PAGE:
Katy: No, of course not, but the racist boyfriend you hooked me up with first wasn’t your finest literary achievement. You tricked me, especially by making me drink an extra glass of wine to lower my guard. That date ended pretty badly, even you have to admit you went a bit too far.
Me: Mmm, I agree the dating episode was unfortunate, and so was the Lagos stuff – but those Nigerian beaches were fabulous weren’t they? And it makes great reading, every book needs a bit of spice.
Katy: Listen Robert, I was there remember, and those disasters weren’t so “great” for me. You definitely need to see a relationship counsellor, I can see the reason you still live by yourself. And why did you take Simon away so soon? A year isn’t enough time for a love affair. Are you going to bring him back to me one day?
Me: We’ll see. I gave you a kid and the chance to be with your mum in exchange. Why aren’t you ever happy? Maybe I should have made you all Danish, those Scandinavians are a much more cheerful bunch of people.
Katy: We’re fine being Chinese thanks very much. Having a daughter is all well and good too, but now I’m worried you’re going to do something terrible to her and Mama. Why can’t I let them know what’s in your mind for them in the rest of the book? Knowing would help them sleep better.
Me: And ruin the surprise? Come on Katy, you know how these novels work. There’s no point in giving you the ending, it’s the journey that matters. Besides, you believe in fate.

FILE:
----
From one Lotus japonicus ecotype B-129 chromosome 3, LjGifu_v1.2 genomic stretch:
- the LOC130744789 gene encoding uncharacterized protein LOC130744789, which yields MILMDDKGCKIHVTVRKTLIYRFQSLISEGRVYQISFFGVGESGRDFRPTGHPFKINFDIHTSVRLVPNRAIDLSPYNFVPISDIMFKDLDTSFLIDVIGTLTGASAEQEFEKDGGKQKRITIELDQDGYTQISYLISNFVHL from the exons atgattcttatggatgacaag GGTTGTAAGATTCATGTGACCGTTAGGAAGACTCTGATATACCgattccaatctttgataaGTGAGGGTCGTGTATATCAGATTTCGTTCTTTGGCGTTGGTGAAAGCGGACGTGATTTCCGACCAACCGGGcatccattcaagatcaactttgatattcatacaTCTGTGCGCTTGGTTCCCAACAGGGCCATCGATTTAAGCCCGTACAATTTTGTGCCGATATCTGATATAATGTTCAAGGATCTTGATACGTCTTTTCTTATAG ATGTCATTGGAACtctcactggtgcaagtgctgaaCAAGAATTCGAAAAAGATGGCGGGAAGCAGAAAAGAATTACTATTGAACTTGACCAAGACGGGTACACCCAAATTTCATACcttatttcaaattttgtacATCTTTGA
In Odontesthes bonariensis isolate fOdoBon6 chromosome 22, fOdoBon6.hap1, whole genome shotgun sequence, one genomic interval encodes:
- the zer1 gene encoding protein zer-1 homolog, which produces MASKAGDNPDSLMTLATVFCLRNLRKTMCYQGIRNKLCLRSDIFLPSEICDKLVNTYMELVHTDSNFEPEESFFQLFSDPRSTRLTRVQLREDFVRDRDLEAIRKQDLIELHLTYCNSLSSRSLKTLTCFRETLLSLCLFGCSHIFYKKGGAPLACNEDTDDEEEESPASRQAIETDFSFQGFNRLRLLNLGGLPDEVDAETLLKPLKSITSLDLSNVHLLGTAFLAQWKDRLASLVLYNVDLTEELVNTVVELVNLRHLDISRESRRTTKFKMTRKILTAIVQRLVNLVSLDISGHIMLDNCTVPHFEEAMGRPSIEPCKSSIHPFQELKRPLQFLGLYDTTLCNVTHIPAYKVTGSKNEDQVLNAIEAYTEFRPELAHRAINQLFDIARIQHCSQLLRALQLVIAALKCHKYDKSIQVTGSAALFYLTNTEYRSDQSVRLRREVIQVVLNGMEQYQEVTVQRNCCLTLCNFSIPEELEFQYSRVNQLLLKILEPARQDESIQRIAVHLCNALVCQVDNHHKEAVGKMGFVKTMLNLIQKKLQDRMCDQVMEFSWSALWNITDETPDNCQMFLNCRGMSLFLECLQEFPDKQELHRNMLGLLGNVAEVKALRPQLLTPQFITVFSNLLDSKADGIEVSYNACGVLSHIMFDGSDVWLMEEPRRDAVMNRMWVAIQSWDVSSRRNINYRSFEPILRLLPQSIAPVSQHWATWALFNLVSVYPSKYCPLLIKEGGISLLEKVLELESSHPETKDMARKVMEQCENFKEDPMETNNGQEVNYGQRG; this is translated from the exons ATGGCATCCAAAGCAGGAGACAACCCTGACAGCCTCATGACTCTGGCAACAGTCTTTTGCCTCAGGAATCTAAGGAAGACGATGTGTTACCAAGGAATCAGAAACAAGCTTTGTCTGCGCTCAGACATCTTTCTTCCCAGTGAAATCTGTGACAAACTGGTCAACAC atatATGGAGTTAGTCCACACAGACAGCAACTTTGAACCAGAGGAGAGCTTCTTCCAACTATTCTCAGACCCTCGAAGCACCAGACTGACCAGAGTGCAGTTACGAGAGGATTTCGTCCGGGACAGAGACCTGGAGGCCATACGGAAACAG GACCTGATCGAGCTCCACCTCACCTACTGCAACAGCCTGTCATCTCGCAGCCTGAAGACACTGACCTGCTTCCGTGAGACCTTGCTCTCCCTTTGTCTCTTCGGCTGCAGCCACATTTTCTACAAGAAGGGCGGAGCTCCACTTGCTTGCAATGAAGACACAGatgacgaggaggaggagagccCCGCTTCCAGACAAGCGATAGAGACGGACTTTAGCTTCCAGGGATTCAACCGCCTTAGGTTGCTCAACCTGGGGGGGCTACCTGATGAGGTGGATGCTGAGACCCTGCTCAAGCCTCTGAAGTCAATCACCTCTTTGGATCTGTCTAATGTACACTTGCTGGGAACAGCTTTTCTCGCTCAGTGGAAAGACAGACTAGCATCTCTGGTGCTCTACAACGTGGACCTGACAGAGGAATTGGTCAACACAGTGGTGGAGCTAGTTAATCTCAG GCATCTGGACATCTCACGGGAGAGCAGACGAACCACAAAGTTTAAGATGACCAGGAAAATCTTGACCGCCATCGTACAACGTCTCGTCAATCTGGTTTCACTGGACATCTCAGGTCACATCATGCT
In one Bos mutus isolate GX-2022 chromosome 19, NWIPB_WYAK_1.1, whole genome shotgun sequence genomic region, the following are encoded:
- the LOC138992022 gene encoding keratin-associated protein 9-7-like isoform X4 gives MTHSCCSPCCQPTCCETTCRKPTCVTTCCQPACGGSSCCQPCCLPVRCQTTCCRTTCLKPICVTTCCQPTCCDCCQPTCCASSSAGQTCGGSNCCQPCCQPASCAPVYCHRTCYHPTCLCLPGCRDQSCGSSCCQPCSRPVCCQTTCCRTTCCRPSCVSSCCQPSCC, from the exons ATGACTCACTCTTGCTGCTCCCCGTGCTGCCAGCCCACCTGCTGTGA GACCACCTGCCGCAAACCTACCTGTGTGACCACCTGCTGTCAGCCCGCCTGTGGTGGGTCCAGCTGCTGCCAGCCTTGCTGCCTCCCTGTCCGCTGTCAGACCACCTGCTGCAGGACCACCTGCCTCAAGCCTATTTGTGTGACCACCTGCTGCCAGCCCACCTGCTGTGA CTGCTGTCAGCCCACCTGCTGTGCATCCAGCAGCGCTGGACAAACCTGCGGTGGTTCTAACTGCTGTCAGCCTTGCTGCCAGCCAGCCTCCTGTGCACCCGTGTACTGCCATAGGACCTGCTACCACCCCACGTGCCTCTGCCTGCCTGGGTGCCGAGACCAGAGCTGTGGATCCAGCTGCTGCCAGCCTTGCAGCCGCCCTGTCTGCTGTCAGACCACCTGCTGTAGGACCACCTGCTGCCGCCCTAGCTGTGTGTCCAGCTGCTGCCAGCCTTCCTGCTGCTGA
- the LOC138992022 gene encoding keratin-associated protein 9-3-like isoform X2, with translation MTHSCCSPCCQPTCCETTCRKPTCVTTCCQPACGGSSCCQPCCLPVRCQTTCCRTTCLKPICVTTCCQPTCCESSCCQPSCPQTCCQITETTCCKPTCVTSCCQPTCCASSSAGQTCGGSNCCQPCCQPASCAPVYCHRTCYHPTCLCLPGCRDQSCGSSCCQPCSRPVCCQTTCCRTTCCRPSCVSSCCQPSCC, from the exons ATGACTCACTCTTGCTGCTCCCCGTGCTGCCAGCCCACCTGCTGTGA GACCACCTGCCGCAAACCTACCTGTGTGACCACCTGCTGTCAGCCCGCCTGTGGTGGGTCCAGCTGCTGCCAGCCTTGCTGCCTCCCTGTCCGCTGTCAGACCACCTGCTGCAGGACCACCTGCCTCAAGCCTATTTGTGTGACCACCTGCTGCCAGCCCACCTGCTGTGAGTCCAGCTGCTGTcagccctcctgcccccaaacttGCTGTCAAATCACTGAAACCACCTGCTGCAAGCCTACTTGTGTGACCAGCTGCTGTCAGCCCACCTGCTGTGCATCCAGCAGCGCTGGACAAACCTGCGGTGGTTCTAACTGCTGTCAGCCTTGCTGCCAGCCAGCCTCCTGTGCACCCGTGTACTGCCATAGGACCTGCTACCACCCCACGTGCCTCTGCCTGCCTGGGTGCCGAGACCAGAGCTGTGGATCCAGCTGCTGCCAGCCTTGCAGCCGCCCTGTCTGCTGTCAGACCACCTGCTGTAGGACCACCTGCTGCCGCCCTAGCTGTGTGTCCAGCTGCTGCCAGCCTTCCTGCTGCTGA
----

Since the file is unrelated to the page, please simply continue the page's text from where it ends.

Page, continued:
Katy: I didn’t agree to accept fate without complaining. That was your idea. And you’re not the one who has to wake up every morning worrying if your author’s had too much wine the night before and might be in a bad mood at the keyboard.
Me: Don’t worry, Katy, I never drink and scribe, and I know the ending. Just keep putting one foot in front of the other and you’ll be fine. I’m going to write another book afterwards and you’ll be in it, so relax. I thought you might like to travel more next time.
Katy: Don’t play your smarty-pants word games with me, Robert. It had better be first-class travel after all the stuff you’re putting me through. Do all the others get to be in the next book too?
Me: The book will be about family, Katy. You can tell them that much.
Katy: I hope you leave enough of us around to still be a family.
Me: What’s with you Chinese protagonists, you’re always finding something to complain about, I should have asked Amy Tan to write the story. I’ll bet the Danes would be easier to deal with. Okay, why don’t you tell me what you want next time.
Katy: How about you find me someone nice to settle down with? I’m not getting any younger, you know. Maybe walks on the beach would be nice, sipping a nice shiraz at sunset. There must still be some remnant of romance in that black heart of yours. Jane Austen always let her girls live happily ever after.
Me:: I’ll have a look at Pride and Prejudice if it will make you happy, but to be honest, you don’t seem the type and you know I like a good multicultural novel or a multicultural romance. By the way, have you read The Girl with the Dragon Tattoo? I’m writing Australian crime fiction books now, one might suit you.
Katy: Don’t you dare!![sigh]

Check out my new novel,The Diary of Katy Yehonala, a great multicultural romance novel – plus an interesting life story. Katy’s a girl who follows her destiny, like we all can.

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Robert Barclay

Robert Barclay is an Australian author of some of the best Australian crime fiction books. His new Australian multicultural novel follows the lives of Katy Yehonala and her daughter, Clara, his strong female protagonists as they confront the evils of society.